Many descriptions of the design process do not include the specifications as part of the process, but rather as an input to the design. Once the specifications are considered to be the input, the assumption is made that they are in a form that is suitable for the design process to proceed. The need for a design always starts with ill-defined objectives. The process by which this information is transformed into well-defined design objectives is called the design specification extraction process. An attempt to expose the underlying structure of the first step in the design process-the design specifications-is presented in this paper. The extraction of specifications is divided into four major tasks-diagnosis or information gathering, interpretation and assessment, classification and decomposition, and information patching. The conceptual framework for the design specification extraction and synthesis is implemented in the expert system program SEISD (specification extraction interface for structural design) developed in the LISP programming language. A few examples are presented to demonstrate the implementation strategies. These examples are drawn from the specific problem of a beam design.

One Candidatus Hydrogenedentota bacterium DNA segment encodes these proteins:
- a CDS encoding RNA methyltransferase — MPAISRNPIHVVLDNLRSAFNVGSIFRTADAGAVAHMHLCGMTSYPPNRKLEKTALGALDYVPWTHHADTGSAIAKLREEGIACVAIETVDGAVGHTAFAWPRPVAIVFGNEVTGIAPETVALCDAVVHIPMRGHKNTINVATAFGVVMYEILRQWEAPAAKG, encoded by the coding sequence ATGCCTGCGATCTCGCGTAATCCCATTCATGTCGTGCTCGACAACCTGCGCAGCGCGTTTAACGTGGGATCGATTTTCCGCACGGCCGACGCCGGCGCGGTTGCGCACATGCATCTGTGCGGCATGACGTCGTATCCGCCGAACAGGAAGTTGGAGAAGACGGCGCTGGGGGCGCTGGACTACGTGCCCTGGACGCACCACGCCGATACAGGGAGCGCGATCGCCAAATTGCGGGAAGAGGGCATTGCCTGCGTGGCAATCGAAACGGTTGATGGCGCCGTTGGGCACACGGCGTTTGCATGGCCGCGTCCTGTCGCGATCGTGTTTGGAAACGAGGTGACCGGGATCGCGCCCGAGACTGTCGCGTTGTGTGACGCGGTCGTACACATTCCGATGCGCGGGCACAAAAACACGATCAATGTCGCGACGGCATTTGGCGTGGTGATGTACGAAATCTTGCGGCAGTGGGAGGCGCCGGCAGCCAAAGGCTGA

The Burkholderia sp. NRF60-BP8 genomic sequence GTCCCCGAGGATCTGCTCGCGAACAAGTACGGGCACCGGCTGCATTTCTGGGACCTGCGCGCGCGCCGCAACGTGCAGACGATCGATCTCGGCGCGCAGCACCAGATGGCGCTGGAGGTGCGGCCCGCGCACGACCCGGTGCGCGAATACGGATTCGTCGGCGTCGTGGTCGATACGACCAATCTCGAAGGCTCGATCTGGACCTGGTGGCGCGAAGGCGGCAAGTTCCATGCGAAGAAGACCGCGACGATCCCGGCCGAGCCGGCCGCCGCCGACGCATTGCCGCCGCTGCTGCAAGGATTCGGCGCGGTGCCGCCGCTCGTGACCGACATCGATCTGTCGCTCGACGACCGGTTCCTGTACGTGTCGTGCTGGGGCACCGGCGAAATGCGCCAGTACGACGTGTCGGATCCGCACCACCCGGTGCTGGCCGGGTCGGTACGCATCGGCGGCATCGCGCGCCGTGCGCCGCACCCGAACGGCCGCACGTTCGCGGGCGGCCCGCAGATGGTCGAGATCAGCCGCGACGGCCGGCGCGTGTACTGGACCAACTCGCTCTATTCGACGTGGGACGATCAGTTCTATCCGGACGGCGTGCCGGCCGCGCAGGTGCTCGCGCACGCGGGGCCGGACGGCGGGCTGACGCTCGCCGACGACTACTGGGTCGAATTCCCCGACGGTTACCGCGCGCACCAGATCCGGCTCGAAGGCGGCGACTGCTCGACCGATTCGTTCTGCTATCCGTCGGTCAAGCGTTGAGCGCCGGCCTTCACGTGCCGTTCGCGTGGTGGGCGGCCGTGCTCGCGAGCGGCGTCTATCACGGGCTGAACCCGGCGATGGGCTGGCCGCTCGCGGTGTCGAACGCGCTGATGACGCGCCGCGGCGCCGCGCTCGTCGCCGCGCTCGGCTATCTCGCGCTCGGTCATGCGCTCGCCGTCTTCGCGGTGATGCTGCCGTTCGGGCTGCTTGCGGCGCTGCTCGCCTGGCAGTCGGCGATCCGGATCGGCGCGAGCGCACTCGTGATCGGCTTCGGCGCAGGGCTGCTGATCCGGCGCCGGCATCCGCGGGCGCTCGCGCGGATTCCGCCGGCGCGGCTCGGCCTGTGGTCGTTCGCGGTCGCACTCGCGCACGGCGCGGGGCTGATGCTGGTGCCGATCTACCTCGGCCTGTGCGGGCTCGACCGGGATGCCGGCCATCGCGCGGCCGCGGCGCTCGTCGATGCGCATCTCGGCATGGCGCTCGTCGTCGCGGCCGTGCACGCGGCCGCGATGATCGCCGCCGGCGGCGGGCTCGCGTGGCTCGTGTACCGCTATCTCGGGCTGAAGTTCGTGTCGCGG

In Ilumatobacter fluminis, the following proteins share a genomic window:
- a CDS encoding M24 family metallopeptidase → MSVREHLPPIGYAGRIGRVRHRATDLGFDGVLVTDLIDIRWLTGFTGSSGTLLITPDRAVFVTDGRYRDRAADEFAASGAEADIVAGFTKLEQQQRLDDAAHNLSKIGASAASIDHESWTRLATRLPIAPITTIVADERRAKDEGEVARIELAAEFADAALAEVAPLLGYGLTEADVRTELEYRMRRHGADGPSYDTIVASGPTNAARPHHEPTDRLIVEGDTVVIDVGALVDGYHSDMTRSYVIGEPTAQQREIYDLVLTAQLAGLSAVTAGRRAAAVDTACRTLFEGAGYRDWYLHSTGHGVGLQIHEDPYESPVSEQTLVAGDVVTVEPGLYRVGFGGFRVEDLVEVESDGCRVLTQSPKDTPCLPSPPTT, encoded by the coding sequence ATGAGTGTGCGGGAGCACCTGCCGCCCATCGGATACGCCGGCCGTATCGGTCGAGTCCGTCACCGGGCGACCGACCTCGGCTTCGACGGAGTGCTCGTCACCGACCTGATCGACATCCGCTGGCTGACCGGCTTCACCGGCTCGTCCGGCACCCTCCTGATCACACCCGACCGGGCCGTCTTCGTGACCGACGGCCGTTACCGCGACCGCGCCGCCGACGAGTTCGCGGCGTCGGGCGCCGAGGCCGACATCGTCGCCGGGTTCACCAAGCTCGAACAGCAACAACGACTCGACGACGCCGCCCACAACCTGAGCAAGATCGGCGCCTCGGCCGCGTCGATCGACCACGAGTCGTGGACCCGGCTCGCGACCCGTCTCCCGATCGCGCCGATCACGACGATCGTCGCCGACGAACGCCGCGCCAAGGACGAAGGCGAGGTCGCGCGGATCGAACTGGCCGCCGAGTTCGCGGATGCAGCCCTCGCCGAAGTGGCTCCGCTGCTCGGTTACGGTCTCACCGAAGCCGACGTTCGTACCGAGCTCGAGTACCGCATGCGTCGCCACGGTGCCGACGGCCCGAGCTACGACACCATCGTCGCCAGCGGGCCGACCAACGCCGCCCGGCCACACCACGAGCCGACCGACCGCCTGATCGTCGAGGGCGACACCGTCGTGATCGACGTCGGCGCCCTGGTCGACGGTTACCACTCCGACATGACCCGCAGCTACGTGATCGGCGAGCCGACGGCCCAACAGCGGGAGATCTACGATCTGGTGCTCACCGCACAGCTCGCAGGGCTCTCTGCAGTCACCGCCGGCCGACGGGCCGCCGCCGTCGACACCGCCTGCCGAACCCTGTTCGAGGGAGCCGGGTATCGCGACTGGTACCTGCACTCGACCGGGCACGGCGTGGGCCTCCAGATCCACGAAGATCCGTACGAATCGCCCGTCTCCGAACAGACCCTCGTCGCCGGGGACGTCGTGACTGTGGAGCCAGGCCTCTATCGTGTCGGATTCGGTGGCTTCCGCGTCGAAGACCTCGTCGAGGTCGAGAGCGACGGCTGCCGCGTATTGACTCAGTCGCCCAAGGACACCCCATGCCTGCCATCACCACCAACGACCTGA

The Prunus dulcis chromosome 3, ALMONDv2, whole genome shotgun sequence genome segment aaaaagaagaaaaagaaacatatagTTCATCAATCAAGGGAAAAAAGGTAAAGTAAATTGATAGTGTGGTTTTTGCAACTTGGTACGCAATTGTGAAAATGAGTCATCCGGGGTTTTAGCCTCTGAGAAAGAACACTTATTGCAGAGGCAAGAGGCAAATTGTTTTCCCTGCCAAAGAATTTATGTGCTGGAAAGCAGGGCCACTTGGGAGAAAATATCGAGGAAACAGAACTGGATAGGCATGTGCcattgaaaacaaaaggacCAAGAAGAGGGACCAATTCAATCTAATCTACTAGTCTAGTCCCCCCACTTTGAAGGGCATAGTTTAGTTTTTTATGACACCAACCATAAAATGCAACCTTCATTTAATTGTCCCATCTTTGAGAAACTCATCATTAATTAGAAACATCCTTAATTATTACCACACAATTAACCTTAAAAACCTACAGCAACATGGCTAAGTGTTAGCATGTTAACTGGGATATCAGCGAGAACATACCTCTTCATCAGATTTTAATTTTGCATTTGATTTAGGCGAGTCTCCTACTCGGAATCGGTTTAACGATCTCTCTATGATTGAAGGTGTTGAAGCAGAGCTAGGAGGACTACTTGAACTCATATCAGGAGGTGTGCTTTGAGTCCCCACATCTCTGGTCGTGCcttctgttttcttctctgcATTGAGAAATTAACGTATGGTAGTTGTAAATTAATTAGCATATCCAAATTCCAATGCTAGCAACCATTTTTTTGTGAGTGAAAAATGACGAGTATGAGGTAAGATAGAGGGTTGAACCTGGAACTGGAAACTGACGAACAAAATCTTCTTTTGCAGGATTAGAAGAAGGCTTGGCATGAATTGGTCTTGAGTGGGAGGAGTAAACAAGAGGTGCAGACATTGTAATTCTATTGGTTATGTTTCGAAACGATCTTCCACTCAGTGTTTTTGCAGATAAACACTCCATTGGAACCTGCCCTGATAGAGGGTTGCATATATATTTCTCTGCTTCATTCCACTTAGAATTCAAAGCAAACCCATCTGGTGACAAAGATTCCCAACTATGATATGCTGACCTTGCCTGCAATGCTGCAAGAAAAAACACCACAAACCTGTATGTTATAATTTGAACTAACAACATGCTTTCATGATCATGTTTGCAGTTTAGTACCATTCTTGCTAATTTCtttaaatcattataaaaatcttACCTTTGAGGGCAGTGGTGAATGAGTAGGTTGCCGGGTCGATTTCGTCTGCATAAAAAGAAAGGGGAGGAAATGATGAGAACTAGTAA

All Science Journal Classification (ASJC) codes
- Modeling and Simulation
- Computer Science Applications